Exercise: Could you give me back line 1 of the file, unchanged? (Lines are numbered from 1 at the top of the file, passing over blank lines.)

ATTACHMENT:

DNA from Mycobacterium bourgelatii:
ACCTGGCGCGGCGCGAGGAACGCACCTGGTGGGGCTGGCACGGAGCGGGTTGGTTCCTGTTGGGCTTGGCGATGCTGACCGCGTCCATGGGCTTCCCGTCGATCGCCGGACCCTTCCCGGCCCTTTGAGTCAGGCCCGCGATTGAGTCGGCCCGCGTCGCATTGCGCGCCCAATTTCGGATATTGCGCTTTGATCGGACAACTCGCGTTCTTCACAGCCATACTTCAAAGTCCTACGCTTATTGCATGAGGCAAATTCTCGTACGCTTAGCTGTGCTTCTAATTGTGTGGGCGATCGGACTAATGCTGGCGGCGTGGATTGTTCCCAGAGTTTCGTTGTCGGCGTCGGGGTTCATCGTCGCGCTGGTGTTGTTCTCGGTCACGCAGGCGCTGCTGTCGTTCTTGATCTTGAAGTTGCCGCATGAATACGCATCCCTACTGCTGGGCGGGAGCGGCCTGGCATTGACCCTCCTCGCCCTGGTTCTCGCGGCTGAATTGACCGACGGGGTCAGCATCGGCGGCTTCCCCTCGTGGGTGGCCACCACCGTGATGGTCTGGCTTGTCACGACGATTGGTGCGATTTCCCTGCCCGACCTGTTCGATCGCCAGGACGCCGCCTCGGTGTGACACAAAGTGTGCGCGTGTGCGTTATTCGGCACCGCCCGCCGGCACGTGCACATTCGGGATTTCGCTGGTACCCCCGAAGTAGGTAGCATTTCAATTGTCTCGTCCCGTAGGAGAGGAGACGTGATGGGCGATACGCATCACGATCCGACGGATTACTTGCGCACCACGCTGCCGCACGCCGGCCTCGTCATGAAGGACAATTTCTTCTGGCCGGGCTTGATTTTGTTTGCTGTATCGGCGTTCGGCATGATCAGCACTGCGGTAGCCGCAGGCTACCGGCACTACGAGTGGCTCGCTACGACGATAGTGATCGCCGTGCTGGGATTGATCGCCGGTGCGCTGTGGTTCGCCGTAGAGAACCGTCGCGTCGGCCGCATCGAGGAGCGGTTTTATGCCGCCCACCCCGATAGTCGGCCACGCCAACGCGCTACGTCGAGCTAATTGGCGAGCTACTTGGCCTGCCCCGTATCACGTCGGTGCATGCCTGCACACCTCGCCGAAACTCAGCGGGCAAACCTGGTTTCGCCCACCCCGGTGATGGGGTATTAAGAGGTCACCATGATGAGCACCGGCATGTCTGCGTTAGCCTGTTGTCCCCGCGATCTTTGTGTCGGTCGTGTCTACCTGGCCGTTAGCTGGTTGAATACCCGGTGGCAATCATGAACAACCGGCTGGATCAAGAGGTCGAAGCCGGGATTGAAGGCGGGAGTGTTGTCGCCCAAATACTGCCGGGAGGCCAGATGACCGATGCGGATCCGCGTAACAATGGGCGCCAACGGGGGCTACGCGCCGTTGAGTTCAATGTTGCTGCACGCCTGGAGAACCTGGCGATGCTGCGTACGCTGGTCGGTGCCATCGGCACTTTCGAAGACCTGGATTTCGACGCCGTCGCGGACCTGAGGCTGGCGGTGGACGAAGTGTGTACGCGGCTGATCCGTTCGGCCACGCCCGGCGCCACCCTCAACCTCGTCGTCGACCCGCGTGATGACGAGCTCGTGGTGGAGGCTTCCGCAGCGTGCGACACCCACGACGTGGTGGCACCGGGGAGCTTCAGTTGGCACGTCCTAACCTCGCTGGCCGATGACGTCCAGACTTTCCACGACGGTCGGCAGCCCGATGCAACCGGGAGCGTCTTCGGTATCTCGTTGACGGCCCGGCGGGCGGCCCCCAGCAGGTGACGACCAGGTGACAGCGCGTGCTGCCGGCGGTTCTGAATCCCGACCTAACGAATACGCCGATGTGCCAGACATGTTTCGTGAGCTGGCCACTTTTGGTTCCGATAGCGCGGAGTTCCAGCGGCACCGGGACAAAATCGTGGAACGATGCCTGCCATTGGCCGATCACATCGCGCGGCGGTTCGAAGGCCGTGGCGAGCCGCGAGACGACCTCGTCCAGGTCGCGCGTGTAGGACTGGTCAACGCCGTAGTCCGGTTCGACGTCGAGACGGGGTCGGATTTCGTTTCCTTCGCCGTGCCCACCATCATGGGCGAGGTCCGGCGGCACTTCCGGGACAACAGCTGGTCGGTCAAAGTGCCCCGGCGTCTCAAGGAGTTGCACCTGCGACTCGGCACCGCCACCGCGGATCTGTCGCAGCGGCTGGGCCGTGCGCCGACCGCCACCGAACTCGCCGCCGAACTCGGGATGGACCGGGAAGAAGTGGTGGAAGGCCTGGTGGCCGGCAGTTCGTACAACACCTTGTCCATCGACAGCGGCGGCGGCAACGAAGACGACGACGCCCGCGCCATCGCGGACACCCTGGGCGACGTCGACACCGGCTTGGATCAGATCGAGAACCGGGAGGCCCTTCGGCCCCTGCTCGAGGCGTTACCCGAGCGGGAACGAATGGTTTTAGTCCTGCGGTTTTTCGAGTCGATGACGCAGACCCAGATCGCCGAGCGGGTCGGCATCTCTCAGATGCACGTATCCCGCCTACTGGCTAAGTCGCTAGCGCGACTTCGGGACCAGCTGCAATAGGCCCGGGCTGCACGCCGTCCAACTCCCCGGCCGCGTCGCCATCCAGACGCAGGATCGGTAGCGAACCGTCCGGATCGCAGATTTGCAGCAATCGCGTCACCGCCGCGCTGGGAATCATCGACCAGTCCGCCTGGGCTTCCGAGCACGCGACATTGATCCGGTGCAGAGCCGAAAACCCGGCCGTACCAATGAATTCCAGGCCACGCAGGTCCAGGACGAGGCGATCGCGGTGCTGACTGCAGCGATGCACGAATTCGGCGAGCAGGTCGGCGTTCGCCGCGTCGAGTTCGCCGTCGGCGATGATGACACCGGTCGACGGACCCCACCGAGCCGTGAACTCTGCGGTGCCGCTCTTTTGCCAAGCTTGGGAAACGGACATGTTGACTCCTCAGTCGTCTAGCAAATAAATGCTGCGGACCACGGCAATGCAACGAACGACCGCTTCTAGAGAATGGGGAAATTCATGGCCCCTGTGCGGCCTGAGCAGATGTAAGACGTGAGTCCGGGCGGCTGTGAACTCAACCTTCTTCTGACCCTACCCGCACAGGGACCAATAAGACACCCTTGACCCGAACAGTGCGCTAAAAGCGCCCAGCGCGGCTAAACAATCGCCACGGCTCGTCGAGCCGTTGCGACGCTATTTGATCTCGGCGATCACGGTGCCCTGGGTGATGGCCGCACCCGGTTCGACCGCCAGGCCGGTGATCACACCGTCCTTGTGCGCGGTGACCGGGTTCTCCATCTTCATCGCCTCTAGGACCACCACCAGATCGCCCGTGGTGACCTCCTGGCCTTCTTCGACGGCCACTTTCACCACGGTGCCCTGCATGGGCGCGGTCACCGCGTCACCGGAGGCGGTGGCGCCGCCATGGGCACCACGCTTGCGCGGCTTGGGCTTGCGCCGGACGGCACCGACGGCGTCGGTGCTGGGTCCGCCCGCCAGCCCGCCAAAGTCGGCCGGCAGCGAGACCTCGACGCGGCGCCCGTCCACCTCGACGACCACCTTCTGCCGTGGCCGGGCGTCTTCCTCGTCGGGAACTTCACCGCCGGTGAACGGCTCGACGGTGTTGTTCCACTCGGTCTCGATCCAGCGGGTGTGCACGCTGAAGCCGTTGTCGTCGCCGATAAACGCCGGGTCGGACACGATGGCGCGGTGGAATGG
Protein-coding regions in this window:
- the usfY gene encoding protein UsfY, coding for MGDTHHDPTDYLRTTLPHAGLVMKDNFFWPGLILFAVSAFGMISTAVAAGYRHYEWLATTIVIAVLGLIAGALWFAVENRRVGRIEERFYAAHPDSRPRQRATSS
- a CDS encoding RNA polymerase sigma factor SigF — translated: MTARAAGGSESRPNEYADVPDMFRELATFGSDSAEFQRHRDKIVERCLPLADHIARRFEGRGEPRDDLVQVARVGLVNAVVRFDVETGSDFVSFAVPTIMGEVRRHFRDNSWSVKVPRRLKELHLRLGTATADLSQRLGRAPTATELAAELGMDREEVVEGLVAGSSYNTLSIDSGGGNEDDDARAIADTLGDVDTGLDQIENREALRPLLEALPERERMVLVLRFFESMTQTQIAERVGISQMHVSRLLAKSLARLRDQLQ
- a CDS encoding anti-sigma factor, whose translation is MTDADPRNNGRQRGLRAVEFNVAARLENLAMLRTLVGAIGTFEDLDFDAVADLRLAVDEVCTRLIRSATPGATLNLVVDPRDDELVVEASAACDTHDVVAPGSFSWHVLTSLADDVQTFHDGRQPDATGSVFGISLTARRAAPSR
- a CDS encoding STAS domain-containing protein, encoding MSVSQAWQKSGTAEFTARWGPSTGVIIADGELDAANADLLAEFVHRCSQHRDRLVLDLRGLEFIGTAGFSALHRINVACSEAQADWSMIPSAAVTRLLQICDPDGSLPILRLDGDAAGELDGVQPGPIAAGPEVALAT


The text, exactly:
DNA from Mycobacterium bourgelatii: